Spanning three hectares, it provides survivors of cybersex trafficking with a safe place to heal and recover from their traumatic past.
Since its opening in December 2015, the shelter has taken in 33 girls for rehabilitation. They are provided with food, medical care, counselling, mentoring and life skills training. Every girl can complete junior high school at the on-site learning centre, where they are also taught music, arts and sports.
While they are all on the same road to recovery, each survivor has a different story. Some of them were severely abused while others were rescued during the grooming stage, when no physical contact had been made.
Like Sasha, certain girls know exactly why they were sent to the shelter but there are also others who are too young to understand.
“We have children who are just two to four years old and they’re having a hard time trying to process what happened to them. They’d ask ‘Why am I here? Why are you saying my mum is a bad person?’,” said Bart van Oost from CURE – a Cebu-based child protection foundation that operates Rancho ni Cristo.
We’ve rescued them but we’ve also taken them away from their parents and community. For them, that’s the traumatic part.
At Rancho ni Cristo, rehabilitation takes place slowly and progresses with challenges.
While some victims are open about their past, several refuse to mention it for fear of hurting their loved ones – mothers, sisters and relatives who abused them for easy money. According to van Oost, many children still feel the need to defend their family members and blame themselves for what happened.
“It’s the children who feel guilty, thinking ‘because of me, my mum is in jail’ or ‘because I couldn’t stop my mum, she also did it to my sister’,” he said. “It’s really complex. There are so many family members and emotions involved.”
Two years after her rescue, Sasha has not disclosed much of her past. She feels responsible for the legal prosecution against her aunt. “Now, she still feels like ‘if only I had done what she asked me, I could have helped my cousins and maybe my aunt wouldn’t be in jail,” said Salitrero.
LURE – GROOM – ABUSE
Based on reports, several cases of child sexual exploitation involve female perpetrators who were groomed by paedophiles overseas. Many of them met on social media – a key platform Filipino women use to look for foreign partners in hopes of a better life.
Instead, many of them ended up being groomed by sex predators, who meticulously prepare them for sexual abuse of children in their care.
“They hope these foreigners would marry them. Then when they become lovers, these paedophiles would start sending them money and demand sexual images. The problem occurs when they begin asking for minors,” said police officer Ilona Cimafranca from Cordova, the municipality in Cebu province where several cases of child cybersex trafficking were reported.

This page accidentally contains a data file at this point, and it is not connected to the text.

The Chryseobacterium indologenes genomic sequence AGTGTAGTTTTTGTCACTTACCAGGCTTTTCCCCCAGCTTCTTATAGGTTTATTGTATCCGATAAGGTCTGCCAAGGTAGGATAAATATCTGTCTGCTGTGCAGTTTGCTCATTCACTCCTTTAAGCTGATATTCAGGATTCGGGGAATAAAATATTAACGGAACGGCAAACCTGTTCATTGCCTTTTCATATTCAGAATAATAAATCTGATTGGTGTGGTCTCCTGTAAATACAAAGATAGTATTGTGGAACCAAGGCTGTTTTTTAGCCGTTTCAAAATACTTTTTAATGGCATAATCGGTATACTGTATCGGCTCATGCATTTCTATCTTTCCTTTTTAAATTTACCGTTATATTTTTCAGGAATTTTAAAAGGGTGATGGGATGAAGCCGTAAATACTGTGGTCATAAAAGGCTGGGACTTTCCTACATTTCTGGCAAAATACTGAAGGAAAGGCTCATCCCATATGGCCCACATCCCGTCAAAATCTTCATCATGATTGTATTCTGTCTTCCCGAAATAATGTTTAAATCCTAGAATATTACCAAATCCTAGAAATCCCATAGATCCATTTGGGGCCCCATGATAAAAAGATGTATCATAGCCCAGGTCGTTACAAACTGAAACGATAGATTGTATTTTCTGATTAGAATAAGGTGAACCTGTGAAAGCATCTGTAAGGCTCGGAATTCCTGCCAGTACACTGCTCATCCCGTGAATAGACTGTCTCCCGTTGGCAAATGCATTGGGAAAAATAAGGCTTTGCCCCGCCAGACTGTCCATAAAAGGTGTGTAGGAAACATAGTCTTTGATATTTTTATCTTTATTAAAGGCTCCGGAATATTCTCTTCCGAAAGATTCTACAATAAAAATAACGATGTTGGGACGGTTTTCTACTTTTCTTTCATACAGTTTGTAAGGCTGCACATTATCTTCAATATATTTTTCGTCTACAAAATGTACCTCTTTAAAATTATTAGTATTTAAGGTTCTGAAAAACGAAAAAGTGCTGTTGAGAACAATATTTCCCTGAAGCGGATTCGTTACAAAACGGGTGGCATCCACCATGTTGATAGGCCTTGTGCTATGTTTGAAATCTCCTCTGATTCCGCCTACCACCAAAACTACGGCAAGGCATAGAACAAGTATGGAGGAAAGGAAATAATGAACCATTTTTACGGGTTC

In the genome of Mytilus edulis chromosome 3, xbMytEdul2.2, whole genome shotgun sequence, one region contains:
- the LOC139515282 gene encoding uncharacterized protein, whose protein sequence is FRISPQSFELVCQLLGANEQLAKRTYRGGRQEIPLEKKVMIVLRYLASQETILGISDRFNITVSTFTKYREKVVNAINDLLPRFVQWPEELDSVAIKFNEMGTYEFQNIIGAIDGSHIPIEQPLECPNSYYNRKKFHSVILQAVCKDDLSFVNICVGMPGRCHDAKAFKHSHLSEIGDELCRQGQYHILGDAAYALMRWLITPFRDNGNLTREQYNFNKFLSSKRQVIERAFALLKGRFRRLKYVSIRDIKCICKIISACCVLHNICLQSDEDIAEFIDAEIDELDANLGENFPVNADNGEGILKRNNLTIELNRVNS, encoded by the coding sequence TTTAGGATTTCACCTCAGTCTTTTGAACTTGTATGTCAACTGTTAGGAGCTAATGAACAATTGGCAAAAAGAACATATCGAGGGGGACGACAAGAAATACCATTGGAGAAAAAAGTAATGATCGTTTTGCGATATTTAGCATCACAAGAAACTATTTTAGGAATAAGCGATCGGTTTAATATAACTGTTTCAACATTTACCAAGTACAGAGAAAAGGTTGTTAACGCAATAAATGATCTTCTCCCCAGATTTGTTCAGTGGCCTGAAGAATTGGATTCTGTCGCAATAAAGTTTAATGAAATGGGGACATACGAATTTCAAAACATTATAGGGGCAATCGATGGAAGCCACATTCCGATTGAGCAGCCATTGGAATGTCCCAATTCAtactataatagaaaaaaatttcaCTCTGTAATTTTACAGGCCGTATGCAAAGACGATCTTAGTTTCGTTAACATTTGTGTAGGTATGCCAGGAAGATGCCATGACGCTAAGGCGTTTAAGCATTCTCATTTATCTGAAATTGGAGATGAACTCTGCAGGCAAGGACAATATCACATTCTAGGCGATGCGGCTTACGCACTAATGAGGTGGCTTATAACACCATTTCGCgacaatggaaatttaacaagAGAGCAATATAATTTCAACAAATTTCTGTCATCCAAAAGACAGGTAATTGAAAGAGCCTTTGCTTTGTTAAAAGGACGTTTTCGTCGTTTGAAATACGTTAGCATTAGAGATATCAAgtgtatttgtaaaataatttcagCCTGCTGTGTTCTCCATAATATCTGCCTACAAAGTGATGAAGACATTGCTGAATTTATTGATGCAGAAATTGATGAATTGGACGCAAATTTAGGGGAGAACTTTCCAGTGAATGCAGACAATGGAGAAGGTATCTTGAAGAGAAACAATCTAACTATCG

As the former head of the Women and Children Protection Desk, Cimafranca has handled numerous cases of online sexual exploitation of children in Cordova. When paedophiles demand children from the women they groom, she said, the first to be offered is often their own.
If they’re childless, they’ll offer their relatives. When the paedophile asks for more, they’ll go for their neighbours’ children. That’s usually the process. The victims can be new-born babies or children aged up to 12 years old.
Grooming is a process of gaining trust before the exploitation. It usually starts from still photographs of clothed children before developing into nude images and video clips. Once the paedophile has gained the trust from a local trafficker – often someone close to their victim – the abuse will take place.
“You can make US$23-US$30 with a few photos. It’s an easy way to make money and foreigners are really looking for these kind of people who are desperate. They’ll really work towards that for months,” van Oost said.
“‘First I befriend you and then you’re my friend. Now, can I see your children?’ Once the webcam abuse is not enough, they’ll fly here to meet the child.”
For victims of cybersex trafficking, recovering from past trauma can be a great challenge.
A rescue often means separation from friends and family and a new life with strangers at some shelter in the Philippines. For Sasha, two years at Rancho ni Cristo have been a new experience. There is more food to eat, musical instruments to play and new friends to talk to. Still, she has never forgotten her loved ones at home or some innocent memories.
"Before, my three brothers and I would play hide and seek. We also played with bottle caps and candles," she said.
"We used to have so much fun."
*Sasha's name has been changed to protect her identity.
The first part of this investigation into online sex abuse looked at the growing spread of the crime.